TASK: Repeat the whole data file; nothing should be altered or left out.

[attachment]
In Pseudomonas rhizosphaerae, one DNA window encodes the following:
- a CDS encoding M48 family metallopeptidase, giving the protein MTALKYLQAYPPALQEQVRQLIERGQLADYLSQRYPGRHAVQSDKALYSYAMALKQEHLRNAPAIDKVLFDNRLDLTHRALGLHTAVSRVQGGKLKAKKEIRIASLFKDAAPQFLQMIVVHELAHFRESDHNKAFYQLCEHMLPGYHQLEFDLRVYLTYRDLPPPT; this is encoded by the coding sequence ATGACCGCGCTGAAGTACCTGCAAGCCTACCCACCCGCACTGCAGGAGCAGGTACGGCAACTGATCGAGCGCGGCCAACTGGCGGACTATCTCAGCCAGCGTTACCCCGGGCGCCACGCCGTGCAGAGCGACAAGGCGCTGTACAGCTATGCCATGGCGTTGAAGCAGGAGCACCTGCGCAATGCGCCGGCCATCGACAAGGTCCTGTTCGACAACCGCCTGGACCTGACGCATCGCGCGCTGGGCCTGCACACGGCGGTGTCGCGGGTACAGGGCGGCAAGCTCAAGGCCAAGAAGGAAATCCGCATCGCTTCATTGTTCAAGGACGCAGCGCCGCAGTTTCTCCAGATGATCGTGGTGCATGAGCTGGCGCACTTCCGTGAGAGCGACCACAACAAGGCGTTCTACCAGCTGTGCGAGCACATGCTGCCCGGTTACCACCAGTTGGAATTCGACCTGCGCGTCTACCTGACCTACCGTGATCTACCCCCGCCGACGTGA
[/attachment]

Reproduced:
In Pseudomonas rhizosphaerae, one DNA window encodes the following:
- a CDS encoding M48 family metallopeptidase, giving the protein MTALKYLQAYPPALQEQVRQLIERGQLADYLSQRYPGRHAVQSDKALYSYAMALKQEHLRNAPAIDKVLFDNRLDLTHRALGLHTAVSRVQGGKLKAKKEIRIASLFKDAAPQFLQMIVVHELAHFRESDHNKAFYQLCEHMLPGYHQLEFDLRVYLTYRDLPPPT; this is encoded by the coding sequence ATGACCGCGCTGAAGTACCTGCAAGCCTACCCACCCGCACTGCAGGAGCAGGTACGGCAACTGATCGAGCGCGGCCAACTGGCGGACTATCTCAGCCAGCGTTACCCCGGGCGCCACGCCGTGCAGAGCGACAAGGCGCTGTACAGCTATGCCATGGCGTTGAAGCAGGAGCACCTGCGCAATGCGCCGGCCATCGACAAGGTCCTGTTCGACAACCGCCTGGACCTGACGCATCGCGCGCTGGGCCTGCACACGGCGGTGTCGCGGGTACAGGGCGGCAAGCTCAAGGCCAAGAAGGAAATCCGCATCGCTTCATTGTTCAAGGACGCAGCGCCGCAGTTTCTCCAGATGATCGTGGTGCATGAGCTGGCGCACTTCCGTGAGAGCGACCACAACAAGGCGTTCTACCAGCTGTGCGAGCACATGCTGCCCGGTTACCACCAGTTGGAATTCGACCTGCGCGTCTACCTGACCTACCGTGATCTACCCCCGCCGACGTGA